Carrick-on-Suir is flanked to the south by the foothills of the Comeraghs leading to the Comeragh Mountains themselves, one of Ireland’s best kept secrets. Containing some of Irelands’ best examples of glacial corrie or armchair lakes, the Comeragh Mountains range is hugely varied and stretches from the coast near Dungarvan inland as far as Carrick-on-Suir and Clonmel to form part of the Munster Ridge. Every visitor should try the ‘magic road’ & also visit the spectacular Mahon Falls a 240 ft waterfall tumbling off the glacial range. Also located nearby are Curraghmore House & Gardens & Mount Congreve Gardens. The Comeragh Mountains are also located close to The Waterford Greenway. The Comeragh Wilds Festival takes place each July , for more information click the link here : https://comeraghswild.com/
This easy to access mountain range offers wonderful vistas across the county’s of Tipperary , Waterford, Cork and down to the sea. The Comeraghs offer everything from a dramatic waterfall down a cliff face to the mystery of the ‘magic road’ which runs through the gap of the range.The twelve mountains which form the Comeragh Mountains are very popular for mountain climbers and hikers.
- Hiking – On first glance the Comeraghs can be a little daunting to the would-be walker with steep and dark coums presenting a stiff challenge on multiple sides. This spectacular scenery is more than enough reason for a visit.Way-marked walks within the open countryside and uplands of the Comeragh Mountains include linear walks and Failte Ireland National Looped walking trails. The way-marked trails provide the walker with a choice of two to four and a half hour walks of a moderate or strenuous level of difficulty and an opportunity to experience Waterford’s Natural Heritage of the Comeragh Mountains in a sustainable manner.More information on Hiking and activities in the Comeragh Mountains can be found here : https://munstervales.com/en/explore-the-region/comeraghs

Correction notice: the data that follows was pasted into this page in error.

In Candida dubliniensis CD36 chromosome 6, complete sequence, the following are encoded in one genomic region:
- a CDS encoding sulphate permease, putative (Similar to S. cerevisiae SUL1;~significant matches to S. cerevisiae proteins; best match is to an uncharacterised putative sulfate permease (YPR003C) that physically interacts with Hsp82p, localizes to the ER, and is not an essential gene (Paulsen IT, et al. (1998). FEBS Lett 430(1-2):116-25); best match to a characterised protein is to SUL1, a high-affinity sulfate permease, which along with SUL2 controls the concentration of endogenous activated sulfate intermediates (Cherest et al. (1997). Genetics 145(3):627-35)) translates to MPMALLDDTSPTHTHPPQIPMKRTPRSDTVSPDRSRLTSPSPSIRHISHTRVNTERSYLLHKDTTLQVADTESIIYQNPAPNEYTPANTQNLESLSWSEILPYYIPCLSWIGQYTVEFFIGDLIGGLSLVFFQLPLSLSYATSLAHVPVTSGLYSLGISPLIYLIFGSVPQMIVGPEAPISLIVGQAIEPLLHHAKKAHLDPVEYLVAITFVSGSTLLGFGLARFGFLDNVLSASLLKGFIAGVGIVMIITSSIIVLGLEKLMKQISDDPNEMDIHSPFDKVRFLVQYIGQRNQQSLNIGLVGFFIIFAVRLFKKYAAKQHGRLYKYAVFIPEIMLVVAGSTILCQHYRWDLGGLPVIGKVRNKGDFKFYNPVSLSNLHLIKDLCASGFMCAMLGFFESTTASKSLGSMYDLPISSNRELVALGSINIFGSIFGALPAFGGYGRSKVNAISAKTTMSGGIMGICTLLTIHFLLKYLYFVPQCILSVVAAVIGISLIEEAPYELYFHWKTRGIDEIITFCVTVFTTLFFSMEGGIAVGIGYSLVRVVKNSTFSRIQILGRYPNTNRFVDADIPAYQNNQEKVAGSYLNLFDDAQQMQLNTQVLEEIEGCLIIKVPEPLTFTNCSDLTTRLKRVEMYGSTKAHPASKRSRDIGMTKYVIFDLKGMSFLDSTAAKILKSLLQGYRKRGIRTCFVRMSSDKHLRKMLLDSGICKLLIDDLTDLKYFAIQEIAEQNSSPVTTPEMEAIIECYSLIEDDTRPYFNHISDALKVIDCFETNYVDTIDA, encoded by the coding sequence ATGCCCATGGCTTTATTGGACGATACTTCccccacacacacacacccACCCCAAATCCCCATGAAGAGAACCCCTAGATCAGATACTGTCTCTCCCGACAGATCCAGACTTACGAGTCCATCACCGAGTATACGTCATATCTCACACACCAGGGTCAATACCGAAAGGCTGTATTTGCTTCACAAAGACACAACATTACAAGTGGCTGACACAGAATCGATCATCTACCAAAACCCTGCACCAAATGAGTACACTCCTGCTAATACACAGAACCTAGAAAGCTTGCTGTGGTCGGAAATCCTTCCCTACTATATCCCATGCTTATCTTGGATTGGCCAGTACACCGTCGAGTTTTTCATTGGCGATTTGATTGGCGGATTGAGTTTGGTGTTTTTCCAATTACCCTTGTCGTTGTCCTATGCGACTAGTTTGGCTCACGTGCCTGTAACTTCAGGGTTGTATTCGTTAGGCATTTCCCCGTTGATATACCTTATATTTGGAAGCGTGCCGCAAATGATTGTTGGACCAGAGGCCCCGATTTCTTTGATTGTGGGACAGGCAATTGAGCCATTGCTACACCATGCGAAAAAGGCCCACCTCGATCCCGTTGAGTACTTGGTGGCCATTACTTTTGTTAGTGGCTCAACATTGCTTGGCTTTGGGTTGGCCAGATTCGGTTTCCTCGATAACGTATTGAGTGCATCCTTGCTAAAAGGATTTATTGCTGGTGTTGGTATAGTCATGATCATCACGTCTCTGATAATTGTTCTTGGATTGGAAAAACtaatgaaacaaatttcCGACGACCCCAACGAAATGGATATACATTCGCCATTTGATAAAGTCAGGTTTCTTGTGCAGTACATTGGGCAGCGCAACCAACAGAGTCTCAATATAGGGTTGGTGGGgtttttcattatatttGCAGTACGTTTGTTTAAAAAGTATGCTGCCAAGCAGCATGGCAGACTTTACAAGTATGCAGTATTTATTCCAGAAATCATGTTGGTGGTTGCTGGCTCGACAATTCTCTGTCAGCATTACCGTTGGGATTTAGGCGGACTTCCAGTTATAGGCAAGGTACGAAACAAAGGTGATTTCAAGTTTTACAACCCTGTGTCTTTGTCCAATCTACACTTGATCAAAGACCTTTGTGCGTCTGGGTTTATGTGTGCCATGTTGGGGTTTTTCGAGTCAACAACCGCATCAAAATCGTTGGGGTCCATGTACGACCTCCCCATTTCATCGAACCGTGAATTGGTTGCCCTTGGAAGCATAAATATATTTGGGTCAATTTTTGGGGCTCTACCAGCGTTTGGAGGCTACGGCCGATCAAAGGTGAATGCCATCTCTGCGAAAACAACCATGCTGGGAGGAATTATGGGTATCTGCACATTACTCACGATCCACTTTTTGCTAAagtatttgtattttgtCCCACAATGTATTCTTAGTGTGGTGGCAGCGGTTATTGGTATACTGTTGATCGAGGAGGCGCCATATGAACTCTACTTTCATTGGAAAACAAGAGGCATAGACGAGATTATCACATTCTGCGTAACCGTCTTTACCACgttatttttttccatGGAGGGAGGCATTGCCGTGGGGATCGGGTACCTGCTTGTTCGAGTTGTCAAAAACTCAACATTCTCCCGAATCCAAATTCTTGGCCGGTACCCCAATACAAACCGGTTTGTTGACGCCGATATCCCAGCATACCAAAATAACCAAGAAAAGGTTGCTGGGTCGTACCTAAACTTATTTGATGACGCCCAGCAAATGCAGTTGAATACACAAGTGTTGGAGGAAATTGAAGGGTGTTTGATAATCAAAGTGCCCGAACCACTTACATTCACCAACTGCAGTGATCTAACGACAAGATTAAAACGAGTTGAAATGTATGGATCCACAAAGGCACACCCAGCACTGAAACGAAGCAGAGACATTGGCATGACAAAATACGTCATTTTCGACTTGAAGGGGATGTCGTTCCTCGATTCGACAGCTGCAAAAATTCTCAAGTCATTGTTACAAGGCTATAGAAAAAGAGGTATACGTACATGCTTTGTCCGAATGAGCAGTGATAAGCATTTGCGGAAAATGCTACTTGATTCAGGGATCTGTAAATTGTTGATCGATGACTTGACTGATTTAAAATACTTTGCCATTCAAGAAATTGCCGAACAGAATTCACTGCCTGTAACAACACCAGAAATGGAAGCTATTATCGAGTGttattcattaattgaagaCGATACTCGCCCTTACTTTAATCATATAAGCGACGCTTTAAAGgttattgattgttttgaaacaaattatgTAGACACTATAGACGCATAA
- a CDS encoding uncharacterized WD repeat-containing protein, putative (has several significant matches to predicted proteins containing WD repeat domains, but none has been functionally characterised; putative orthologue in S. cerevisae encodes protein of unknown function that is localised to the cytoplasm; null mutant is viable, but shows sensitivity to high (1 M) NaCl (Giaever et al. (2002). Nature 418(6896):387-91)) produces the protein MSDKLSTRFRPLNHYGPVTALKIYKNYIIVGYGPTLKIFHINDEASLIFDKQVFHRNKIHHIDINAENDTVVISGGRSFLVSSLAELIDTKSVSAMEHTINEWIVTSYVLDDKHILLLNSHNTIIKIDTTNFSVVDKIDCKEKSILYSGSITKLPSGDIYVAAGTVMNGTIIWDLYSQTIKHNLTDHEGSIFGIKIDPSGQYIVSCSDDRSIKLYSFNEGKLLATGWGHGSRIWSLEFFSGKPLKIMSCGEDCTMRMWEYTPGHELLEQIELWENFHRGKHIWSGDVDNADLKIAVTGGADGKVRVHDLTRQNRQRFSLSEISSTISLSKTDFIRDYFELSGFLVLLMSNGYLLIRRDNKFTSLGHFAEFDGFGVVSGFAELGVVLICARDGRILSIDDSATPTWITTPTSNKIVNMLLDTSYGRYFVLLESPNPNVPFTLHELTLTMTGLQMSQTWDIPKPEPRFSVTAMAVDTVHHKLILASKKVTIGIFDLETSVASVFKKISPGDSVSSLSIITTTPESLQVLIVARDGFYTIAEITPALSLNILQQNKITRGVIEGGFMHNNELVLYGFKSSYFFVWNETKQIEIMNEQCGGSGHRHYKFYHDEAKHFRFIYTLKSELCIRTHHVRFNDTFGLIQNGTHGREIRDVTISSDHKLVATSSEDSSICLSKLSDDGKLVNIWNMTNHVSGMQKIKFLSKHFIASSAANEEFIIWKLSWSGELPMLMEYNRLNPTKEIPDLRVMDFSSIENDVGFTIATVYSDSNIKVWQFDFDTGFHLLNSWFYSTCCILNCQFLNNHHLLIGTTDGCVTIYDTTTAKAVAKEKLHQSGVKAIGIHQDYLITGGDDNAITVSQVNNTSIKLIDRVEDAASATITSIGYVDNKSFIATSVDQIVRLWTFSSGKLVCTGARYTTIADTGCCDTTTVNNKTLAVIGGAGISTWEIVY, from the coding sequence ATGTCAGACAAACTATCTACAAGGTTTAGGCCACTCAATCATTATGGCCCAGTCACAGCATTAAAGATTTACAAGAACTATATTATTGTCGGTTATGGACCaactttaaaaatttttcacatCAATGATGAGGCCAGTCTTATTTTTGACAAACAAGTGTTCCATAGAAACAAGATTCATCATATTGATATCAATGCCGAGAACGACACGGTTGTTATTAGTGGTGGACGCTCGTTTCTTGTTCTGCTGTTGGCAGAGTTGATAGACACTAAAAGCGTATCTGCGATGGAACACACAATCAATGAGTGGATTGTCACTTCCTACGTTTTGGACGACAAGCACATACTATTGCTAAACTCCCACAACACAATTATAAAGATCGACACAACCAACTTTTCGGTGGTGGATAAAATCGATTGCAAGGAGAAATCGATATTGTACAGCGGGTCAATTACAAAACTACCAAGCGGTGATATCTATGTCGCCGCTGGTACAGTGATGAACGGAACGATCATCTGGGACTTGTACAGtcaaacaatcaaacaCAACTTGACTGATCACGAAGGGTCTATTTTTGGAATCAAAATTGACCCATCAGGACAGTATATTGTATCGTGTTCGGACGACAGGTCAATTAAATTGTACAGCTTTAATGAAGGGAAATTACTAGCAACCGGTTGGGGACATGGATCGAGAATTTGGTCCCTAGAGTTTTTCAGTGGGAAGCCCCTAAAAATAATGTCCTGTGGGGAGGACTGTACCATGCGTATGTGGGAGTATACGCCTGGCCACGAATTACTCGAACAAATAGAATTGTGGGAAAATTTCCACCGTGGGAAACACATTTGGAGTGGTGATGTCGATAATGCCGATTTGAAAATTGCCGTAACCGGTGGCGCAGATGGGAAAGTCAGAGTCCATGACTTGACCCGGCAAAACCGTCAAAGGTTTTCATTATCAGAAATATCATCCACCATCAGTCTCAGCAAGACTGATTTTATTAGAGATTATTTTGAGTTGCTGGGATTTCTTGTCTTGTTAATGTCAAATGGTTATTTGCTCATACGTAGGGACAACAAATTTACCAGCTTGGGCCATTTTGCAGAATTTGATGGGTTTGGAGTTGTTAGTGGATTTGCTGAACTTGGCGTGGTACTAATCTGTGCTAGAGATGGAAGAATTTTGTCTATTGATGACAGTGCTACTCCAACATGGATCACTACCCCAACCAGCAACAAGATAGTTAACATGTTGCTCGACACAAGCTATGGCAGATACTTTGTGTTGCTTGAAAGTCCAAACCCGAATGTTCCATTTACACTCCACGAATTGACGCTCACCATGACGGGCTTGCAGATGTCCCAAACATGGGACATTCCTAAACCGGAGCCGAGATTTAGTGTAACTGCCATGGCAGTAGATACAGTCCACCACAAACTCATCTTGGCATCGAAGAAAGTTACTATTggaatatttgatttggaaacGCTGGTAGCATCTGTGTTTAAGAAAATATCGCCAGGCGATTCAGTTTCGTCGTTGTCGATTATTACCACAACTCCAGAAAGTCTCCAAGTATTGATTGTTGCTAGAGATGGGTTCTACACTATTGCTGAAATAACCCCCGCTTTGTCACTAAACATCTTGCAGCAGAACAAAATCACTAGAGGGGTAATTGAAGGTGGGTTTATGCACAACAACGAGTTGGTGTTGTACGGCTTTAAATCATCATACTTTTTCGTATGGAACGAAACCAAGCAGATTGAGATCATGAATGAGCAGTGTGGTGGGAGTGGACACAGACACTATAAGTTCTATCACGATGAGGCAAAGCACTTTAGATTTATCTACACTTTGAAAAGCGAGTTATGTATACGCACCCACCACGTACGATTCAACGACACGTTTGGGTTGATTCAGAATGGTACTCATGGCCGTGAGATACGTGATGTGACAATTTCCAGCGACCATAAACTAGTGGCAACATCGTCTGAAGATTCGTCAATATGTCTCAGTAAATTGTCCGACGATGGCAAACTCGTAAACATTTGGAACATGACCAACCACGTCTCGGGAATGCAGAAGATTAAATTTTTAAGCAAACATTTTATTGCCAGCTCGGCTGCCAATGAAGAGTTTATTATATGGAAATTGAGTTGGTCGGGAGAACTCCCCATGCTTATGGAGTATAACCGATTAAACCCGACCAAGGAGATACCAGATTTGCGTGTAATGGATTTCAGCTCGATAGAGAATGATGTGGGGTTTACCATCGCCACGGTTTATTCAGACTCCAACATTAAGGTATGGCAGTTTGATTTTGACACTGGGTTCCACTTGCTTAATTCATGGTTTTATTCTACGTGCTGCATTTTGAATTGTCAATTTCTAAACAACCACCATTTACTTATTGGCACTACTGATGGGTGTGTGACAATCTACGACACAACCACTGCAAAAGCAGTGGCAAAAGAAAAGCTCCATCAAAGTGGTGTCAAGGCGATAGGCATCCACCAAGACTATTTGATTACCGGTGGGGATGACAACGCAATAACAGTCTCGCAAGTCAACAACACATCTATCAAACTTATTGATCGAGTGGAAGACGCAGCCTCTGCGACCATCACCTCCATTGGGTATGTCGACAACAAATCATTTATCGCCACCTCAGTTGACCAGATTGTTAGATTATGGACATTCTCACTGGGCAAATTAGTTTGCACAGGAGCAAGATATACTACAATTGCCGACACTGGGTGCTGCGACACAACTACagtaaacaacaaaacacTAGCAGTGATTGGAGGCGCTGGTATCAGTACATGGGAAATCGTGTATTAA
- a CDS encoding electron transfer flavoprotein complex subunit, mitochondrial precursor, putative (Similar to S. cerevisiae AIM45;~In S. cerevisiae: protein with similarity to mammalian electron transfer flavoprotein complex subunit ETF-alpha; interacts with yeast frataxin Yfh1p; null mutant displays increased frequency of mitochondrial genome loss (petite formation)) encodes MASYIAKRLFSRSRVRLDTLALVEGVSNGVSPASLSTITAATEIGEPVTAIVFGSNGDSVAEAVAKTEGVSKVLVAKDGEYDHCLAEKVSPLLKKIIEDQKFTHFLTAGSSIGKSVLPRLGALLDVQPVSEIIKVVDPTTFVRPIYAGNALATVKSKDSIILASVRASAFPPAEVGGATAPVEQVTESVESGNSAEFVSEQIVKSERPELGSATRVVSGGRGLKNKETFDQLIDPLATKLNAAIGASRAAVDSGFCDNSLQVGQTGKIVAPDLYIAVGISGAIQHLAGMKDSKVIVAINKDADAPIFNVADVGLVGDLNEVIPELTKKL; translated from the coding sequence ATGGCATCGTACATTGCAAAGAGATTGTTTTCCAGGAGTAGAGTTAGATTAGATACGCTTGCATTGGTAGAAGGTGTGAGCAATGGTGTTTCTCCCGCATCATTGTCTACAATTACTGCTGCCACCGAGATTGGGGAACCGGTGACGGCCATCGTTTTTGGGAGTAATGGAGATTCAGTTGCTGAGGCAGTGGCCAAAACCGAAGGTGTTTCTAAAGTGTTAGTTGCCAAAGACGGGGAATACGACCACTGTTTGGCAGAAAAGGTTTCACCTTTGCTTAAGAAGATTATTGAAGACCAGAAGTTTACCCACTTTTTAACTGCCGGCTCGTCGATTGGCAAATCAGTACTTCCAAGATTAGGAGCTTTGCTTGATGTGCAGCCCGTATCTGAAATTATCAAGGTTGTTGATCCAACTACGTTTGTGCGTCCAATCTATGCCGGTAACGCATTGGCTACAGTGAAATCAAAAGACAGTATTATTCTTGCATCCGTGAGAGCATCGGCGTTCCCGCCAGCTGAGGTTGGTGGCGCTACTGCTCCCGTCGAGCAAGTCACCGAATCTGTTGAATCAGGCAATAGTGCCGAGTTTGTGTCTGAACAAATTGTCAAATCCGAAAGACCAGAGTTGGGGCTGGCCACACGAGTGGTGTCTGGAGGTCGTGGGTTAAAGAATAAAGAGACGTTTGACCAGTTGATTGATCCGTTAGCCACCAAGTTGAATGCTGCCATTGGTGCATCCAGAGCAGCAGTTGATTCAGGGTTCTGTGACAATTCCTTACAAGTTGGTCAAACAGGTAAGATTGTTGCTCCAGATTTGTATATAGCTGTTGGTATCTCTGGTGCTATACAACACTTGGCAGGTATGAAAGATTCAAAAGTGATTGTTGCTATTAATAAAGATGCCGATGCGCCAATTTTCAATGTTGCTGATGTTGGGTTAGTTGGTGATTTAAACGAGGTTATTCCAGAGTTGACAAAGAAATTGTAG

- Coumshingaun Loop Walk is a moderate 4 hour (7.5 km) walking route around a natural amphitheatre of splendour and silence. Coumshingaun is one of the finest examples of a corrie or coum in Europe and the Comeragh mountains most famous landmark. Corries were formed by glacier movement during the ice age.
- Mahon Falls is an 80m waterfall nestled in the Comeragh Mountains near Lemybrien, County Waterford. There is a car park close to the falls with a not too strenuous walk to get to them. The dramatic waterfall which is surrounded by breathtaking beauty makes this a trip not to be missed.
- “The Magic Road” – On the way up to the Mahon Valley car park, about 500 metres past the cattle grid on the “Magic Road”, there is a stunted tree on the left hand side. If you stop here and put your car into neutral it will roll magically back up the hill. This is a well known and unexplained phenomenon which really does work. Just be careful that there are no cars behind you!
- Crotty’s Lake & Crotty’s Rock – Crotty’s Lake was named for the 18th C. highwayman. William Crotty was a notorious highwayman who carried on his robberies in the south of Ireland early in the 18th century. His name is given to a cave and a lough in the Comeragh mountains. He was regarded as a man of desperate courage, and agility, often baffling pursuers.Guided by the wife of one of Crotty’s partners in crime he was captured & was executed at Waterford by being hung & quartered on the 18th March 1742, and for a long time his head remained spiked over the gateway of the jail in Ballybricken , Waterford City